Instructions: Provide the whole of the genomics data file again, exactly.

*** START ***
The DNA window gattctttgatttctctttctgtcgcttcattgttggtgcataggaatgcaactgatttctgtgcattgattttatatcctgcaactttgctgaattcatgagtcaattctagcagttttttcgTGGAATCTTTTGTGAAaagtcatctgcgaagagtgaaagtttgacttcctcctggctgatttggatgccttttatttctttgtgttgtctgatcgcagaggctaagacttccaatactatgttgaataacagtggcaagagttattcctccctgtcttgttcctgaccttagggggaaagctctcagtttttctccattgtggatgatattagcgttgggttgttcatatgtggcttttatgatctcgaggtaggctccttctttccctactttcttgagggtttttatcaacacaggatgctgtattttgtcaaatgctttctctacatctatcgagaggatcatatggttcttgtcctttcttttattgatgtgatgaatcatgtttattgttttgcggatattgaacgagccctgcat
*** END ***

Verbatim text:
The DNA window gattctttgatttctctttctgtcgcttcattgttggtgcataggaatgcaactgatttctgtgcattgattttatatcctgcaactttgctgaattcatgagtcaattctagcagttttttcgTGGAATCTTTTGTGAAaagtcatctgcgaagagtgaaagtttgacttcctcctggctgatttggatgccttttatttctttgtgttgtctgatcgcagaggctaagacttccaatactatgttgaataacagtggcaagagttattcctccctgtcttgttcctgaccttagggggaaagctctcagtttttctccattgtggatgatattagcgttgggttgttcatatgtggcttttatgatctcgaggtaggctccttctttccctactttcttgagggtttttatcaacacaggatgctgtattttgtcaaatgctttctctacatctatcgagaggatcatatggttcttgtcctttcttttattgatgtgatgaatcatgtttattgttttgcggatattgaacgagccctgcat